Of the three, the Mopan are the only group who can claim
indigenous heritage in Belize. Originally they were a lowland group living in the
west-central region of Belize and the Peten region of Guatemala. When the British took
control of the area from the Spanish and founded British Honduras they moved quickly into
the interior. Their logging operations brought them to the west and consequently most of
the Mopan were kicked out or died of disease.
The modern Mopan arrived in southern Belize in 1886. Fleeing enslavement and unfair
taxation in Peten a large group made it to what is now the Toledo district in the south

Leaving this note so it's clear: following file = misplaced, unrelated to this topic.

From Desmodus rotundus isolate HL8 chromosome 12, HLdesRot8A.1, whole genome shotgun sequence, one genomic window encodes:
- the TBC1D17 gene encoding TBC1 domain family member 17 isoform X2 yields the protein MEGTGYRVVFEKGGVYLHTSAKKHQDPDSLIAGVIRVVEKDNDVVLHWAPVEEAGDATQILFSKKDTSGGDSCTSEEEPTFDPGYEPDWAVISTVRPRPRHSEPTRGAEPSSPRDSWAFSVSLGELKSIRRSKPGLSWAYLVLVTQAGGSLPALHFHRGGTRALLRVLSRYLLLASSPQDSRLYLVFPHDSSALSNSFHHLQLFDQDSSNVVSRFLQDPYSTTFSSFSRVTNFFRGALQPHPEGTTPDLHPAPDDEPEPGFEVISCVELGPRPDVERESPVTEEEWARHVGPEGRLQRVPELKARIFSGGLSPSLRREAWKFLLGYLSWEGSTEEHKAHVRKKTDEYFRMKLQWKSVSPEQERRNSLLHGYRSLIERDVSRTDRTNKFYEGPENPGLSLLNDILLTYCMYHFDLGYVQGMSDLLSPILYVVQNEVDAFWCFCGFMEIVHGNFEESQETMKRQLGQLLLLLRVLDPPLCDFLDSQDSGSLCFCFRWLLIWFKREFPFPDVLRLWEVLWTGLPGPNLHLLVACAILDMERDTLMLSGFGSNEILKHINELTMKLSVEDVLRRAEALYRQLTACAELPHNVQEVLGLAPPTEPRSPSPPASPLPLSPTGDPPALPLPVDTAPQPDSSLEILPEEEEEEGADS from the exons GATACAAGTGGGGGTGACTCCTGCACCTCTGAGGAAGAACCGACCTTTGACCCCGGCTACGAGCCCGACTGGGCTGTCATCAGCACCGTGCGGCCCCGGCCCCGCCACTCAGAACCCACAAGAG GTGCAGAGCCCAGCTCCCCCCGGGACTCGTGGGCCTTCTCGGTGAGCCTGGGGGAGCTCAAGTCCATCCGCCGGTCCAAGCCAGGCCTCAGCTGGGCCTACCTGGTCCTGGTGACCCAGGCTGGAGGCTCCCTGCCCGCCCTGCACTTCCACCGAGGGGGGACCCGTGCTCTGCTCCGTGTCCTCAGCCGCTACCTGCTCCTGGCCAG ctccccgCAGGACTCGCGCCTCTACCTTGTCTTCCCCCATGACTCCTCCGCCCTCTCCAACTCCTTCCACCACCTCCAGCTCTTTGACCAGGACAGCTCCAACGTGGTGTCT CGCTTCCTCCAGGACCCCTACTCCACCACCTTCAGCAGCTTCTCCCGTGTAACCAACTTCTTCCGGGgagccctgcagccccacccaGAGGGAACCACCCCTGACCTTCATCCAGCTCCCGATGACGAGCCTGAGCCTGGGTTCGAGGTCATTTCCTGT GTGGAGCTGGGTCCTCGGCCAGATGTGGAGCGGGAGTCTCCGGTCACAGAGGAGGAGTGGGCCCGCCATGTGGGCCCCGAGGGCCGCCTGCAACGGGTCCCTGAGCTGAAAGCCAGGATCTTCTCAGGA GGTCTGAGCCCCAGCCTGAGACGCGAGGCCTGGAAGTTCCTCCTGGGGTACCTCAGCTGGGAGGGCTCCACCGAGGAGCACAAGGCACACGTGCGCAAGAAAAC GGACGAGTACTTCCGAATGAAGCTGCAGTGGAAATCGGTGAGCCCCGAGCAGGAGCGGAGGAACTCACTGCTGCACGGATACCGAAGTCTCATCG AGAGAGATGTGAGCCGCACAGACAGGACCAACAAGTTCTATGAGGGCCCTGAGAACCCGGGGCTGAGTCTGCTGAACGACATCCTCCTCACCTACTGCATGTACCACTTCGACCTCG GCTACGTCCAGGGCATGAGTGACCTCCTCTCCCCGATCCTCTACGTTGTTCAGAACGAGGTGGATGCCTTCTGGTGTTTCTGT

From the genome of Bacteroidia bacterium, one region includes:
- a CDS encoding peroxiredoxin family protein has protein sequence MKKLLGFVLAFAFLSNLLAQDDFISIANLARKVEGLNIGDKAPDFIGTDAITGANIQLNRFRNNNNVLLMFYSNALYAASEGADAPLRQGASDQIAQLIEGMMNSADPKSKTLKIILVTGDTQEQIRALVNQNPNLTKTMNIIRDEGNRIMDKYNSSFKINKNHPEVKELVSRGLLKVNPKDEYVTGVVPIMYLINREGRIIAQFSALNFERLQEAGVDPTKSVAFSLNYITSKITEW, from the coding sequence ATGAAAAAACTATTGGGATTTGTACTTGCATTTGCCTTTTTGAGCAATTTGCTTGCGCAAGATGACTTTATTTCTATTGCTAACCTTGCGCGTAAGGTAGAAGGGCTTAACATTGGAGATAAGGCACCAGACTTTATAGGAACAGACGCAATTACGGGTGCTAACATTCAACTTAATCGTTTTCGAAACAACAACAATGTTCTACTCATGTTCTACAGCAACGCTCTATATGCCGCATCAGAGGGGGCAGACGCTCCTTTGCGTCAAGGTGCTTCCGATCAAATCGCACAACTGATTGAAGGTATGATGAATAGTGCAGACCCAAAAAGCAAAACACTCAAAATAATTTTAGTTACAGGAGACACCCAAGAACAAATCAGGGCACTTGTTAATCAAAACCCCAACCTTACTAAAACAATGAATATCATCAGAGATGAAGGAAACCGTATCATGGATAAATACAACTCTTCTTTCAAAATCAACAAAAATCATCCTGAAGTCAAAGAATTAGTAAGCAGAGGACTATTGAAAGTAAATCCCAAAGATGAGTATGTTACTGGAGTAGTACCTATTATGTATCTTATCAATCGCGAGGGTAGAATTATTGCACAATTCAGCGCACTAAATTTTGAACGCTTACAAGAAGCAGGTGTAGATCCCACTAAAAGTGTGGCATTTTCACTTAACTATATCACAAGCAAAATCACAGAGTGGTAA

and established the town of San Antonio. Although there are small villages in the west and
others around the Toledo district, the town of San Antonio continues to be the largest
settlement of Mopan in Belize today.
Mopan society today is little changed in over a hundred years. Missionaries have
successfully instituted Christianity into most communities and the church plays an
important role. However the foundation of the society is still based mostly on subsistence
agriculture, family units, communal assistance, and self-government. They subsist on
staple crops of beans, corn, rice, tubers, cacao and sugar cane. Increasingly they are
becoming involved in cash crops of citrus and rice and are experimenting with mechanized
farming. Lack of economic means however, keep them from fully modernizing.